Cool Is Cucumber Mint Salad
Cucumber Mint Salad is inspired by the international flavors of Tzatziki and Raita…Greek-style yogurt, cucumbers, mint, and spicy cumin for a cool, refreshing summer salad that tastes beyond just good…
This cucumber mint salad recipe is among my all-time favorite easy-to-whip-up summer salads and one of the most delicious ways to enjoy off-the-vine fresh cucumbers from the garden or your local farmer’s market!
Cucumber salad -
Perfect with chicken, fish, and spicy foods...
By now you’ve probably figured out that I love to play around with recipes and flavor combinations. I also love mixing things up by experimenting with new ways to prepare and enjoy seasonal vegetables from our garden, especially during the scorching heat of summer, come August, when days are hot, and the humidity is high.
Our garden, by the way, as many of our family and friends love to point out is, “a very busy little garden.”
Okay, maybe it is busy, but in full-on defense of our abundant little plot, I will argue that our garden is a bountiful paradise of Midwest vegetable varieties. Though admittedly, I do get a little crazy every year when planting it.
Here is why my garden is so busy...
This year you’ll find ten types of peppers, six different squashes, three sorts of cucumbers, pickling pickles, a dozen different lettuces, and at least eight kinds of tomatoes. There are three basils, three kales, yellow and green beans, green and purple cabbage, four different sorts of eggplant, cantaloupe, and honeydew melon.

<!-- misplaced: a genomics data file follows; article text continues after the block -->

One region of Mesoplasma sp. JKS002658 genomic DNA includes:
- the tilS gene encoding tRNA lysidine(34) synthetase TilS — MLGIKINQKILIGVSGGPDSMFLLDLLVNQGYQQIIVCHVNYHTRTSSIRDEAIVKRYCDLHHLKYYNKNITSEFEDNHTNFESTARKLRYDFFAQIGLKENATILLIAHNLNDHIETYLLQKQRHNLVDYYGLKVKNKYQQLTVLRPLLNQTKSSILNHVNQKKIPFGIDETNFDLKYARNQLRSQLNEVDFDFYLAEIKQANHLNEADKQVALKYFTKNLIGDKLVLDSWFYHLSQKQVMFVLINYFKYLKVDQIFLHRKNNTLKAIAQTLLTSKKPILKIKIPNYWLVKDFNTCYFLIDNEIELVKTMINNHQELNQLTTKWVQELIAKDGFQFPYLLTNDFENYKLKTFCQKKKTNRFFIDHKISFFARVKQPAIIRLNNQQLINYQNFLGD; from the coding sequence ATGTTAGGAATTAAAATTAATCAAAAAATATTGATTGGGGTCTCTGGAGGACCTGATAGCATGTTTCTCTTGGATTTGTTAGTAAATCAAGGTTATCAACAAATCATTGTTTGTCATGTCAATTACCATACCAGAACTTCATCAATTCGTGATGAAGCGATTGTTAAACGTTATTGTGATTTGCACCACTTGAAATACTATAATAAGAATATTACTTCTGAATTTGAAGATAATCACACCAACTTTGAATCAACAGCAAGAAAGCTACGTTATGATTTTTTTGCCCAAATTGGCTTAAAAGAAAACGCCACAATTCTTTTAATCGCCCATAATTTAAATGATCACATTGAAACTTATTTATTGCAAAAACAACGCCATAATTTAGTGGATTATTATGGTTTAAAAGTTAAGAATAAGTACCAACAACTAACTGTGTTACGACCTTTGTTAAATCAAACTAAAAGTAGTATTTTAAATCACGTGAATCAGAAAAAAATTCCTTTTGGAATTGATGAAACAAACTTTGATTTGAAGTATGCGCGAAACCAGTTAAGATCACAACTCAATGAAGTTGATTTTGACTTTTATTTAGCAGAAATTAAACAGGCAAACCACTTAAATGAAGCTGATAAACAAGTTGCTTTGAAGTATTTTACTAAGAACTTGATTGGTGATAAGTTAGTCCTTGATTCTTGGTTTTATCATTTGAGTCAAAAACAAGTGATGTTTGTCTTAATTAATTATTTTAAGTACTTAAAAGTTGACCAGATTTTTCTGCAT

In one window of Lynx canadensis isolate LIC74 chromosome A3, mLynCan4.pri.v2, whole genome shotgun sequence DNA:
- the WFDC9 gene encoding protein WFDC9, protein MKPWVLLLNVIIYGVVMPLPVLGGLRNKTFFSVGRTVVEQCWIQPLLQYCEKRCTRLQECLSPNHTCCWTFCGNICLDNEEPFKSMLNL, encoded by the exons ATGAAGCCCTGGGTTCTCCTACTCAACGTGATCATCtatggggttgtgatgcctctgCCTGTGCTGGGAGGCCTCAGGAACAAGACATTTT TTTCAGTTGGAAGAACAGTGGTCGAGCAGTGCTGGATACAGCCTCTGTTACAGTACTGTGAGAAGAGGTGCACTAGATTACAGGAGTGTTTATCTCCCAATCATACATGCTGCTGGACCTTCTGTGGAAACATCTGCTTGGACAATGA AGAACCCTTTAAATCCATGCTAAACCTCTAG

Because I couldn’t help myself, I planted okra, sweet corn, onions (red, yellow, and white), potatoes (reds, blues, and Yukon golds), carrots, beets, fennel, leeks, radish, swiss chard, pumpkins (the pie kind, and ginormous ones for my grandkids).
So I guess you might say that our garden is a LITTLE busy.
What do we do with all this stuff...
Considering that there is only my dear hubby and me to eat from it, this year, like almost every other, we end up giving a whole lot of the harvest away to family, friends, neighbors, and local charities.
Growing a busy little garden is something that dear hubby and I have done for nearly forty years. You might be wondering why we would do such a thing amidst our busy careers, maintaining this acreage we call Lac du Nibiinaabe, family visits, and being generally busy with life?
Might it be because...
We love the fresh veggies. Oh yes, we do. Maybe it’s a priority for us to do our best to live a healthy life. We’d agree that it is. You might think it’s because we are bad with spatial dynamics and planning, or could it be that we’re obsessed with trying to have and do it all (heaven knows we’re not perfect, and we’d certainly love to be able to fit everything in).
You ask – do we enjoy the roto-tilling, planting, cultivating and digging, sweating, toiling, watering, and weeding the dirt?
No, not necessarily, although we are quite sure that doing all this may be good for keeping our bodies youthful and at the very least passively exercised.
So why do we grow such a busy little garden that produces way more than we could ever hope to eat and enjoy ourselves, knowing that we will be giving more away than we keep?
After much pondering, appreciating a few glasses of wine, and gorging ourselves on a summer vegetable-rich supper, here is our answer.